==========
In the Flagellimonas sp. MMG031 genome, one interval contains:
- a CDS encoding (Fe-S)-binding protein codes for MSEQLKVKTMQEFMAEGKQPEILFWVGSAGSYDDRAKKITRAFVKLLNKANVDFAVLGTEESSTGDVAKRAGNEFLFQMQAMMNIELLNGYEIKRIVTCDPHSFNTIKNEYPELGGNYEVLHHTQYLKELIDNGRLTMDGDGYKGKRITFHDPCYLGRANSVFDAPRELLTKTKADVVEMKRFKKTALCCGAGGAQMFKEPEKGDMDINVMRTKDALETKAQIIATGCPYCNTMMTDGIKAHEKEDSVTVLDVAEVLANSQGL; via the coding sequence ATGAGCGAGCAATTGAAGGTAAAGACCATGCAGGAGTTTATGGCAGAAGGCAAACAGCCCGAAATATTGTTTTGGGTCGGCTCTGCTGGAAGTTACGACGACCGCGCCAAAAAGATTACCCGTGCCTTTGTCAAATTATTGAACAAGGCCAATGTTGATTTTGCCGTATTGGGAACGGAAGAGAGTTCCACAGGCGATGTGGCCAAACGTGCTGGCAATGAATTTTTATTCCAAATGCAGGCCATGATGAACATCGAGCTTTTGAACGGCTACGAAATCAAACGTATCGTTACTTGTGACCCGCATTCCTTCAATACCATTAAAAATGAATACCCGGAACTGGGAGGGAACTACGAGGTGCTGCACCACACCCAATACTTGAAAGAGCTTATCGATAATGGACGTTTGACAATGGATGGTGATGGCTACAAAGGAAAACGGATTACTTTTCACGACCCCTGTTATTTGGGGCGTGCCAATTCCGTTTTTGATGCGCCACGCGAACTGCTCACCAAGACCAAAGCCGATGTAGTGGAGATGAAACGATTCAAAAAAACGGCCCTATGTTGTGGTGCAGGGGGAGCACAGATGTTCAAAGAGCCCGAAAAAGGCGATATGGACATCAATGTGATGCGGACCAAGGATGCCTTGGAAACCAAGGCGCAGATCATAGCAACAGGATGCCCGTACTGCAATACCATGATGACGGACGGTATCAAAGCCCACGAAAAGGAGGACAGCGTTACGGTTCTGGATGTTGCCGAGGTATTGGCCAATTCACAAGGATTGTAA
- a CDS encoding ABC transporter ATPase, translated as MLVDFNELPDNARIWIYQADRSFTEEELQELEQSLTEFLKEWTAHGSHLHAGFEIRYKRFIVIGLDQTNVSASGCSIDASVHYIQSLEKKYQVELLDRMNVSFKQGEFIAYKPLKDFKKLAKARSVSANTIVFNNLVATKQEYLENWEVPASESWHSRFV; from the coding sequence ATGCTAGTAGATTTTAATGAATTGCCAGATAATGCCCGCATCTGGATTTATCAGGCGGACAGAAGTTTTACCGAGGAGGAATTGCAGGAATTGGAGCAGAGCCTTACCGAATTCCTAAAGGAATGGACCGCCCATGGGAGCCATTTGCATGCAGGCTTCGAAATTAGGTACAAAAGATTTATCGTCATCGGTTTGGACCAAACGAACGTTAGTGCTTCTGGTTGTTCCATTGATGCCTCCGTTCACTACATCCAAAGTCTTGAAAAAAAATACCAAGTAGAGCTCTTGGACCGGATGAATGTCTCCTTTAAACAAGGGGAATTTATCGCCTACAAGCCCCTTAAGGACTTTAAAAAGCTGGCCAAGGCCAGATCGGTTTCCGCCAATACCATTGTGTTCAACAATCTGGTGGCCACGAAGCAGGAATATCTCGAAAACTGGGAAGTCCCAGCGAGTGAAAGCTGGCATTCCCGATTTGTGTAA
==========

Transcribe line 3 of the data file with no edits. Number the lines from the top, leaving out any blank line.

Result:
- a CDS encoding ABC transporter ATPase, translated as MLVDFNELPDNARIWIYQADRSFTEEELQELEQSLTEFLKEWTAHGSHLHAGFEIRYKRFIVIGLDQTNVSASGCSIDASVHYIQSLEKKYQVELLDRMNVSFKQGEFIAYKPLKDFKKLAKARSVSANTIVFNNLVATKQEYLENWEVPASESWHSRFV; from the coding sequence ATGCTAGTAGATTTTAATGAATTGCCAGATAATGCCCGCATCTGGATTTATCAGGCGGACAGAAGTTTTACCGAGGAGGAATTGCAGGAATTGGAGCAGAGCCTTACCGAATTCCTAAAGGAATGGACCGCCCATGGGAGCCATTTGCATGCAGGCTTCGAAATTAGGTACAAAAGATTTATCGTCATCGGTTTGGACCAAACGAACGTTAGTGCTTCTGGTTGTTCCATTGATGCCTCCGTTCACTACATCCAAAGTCTTGAAAAAAAATACCAAGTAGAGCTCTTGGACCGGATGAATGTCTCCTTTAAACAAGGGGAATTTATCGCCTACAAGCCCCTTAAGGACTTTAAAAAGCTGGCCAAGGCCAGATCGGTTTCCGCCAATACCATTGTGTTCAACAATCTGGTGGCCACGAAGCAGGAATATCTCGAAAACTGGGAAGTCCCAGCGAGTGAAAGCTGGCATTCCCGATTTGTGTAA